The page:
Thanks for letting us know Unfortunately NamePros can;t help you get it back; people here may only give you some tips about recovery.
Try to contact the registrar about this issue...
The reply that I obtained of the Register.com.
Thank you for you contacting Register.com.
Unfortunately, once domain names are transferred away from Register.com, we are unable to get them back.
The domain name registration service provided by Register.com is on a 'first come, first serve' basis. Register.com does not determine the legality of domain names registered through our site. The person or organization applying for registration is solely responsible for selecting and maintaining the continued accuracy of the registration record.
Thank you for choosing Register.com, recognized for An Outstanding Customer Service Experience by J.D. Power and Associates..
If your information was upto date then you have fulfilled your obligation and the problem is on them.
What I would suggest is to check if register lock is enabled and also if the email address is still yours in the whois. If it is then try and initiate to a different registrar...
If they already stole your stuff, you're screwed. But nobody could have done so in the first place, if your domain names had been properly locked. That's what they invented locks for, after all. I'm very sorry you had to find that out the hard way.
Remember that anyone having the fully criminal intent to STEAL your domains to begin with, will therefore certainly not hesitate at all to also LIE by saying that he's the rightful owner merely seeking a routine transfer...
Bluesman if someone manages to hack your account with your registrar then a domain lock is going to do you no good whatsoever, they can simply disable it...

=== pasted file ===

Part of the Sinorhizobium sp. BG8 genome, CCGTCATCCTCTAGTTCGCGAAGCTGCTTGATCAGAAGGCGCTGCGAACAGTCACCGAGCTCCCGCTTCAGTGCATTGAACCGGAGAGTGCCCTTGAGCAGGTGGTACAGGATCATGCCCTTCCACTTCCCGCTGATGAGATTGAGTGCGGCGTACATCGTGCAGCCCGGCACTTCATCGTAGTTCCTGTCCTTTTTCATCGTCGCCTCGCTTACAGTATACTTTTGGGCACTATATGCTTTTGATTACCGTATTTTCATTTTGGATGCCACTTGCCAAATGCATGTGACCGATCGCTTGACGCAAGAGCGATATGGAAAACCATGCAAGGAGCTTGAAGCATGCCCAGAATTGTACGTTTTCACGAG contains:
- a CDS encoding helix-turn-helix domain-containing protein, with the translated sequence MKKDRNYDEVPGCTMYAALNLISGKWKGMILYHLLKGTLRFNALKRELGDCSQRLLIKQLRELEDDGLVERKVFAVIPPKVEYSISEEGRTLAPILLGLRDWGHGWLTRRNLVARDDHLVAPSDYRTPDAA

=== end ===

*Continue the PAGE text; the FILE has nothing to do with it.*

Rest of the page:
Is that why you suggested to the guy "to check if register lock is enabled"?.
But obviously, if the domain name logged at your registrar is locked but someone STILL hacks into your entire account, then you're talking about a much bigger problem. Then they'd have access to hundreds of names to do with as they pleased!.
Such catastrophes happen very rarely, of course. Most losses of names occur only as "potshots," when a guy accidentally leaves one or two individual names unlocked after making some minor changes and forgetting to lock 'em back up again.
BTW, Domainman, maybe I missed something there but how can an intruder get into an unrelated domain account site via an email addy? Domain registrars ask for a private user name, as well as a password before you can enter it. So how could the stranger know both your user name and your password?!..
Since the names have been transferred to a new registrar, you can contact them and notify them the names have been stolen. Some registrars are better than others about helping with stolen domain. I'm not sure about Namesdirect.
I fear that if the theif has full control of your email address though you may be facing a long and expensive battle in getting your names back...
That's another good point - how the heck did the thief not only get your domain user name and your domain password, but also full control of your email site, which ALSO requires a password to get into? (I presume he's now also changed the email site's password, so you can't get in.).
But HOW did he get all this detailed private info of yours? I get the feeling we're not hearing the whole story here. This case is just getting more and more crazy!..
I agree, also I wonder if would be praticable that a some measure to assure more security to domain names could be taken..
For istance the process to transfer a domain to another person could be accompained with a special key ..
The ICANN release the key on request of the actual owner..
The process could be done automatically and transparently without addidional special operations..
At the moment of registering a domain name to the registrant it is requested to assign a secret password to that name that he only know (I think at PGP ).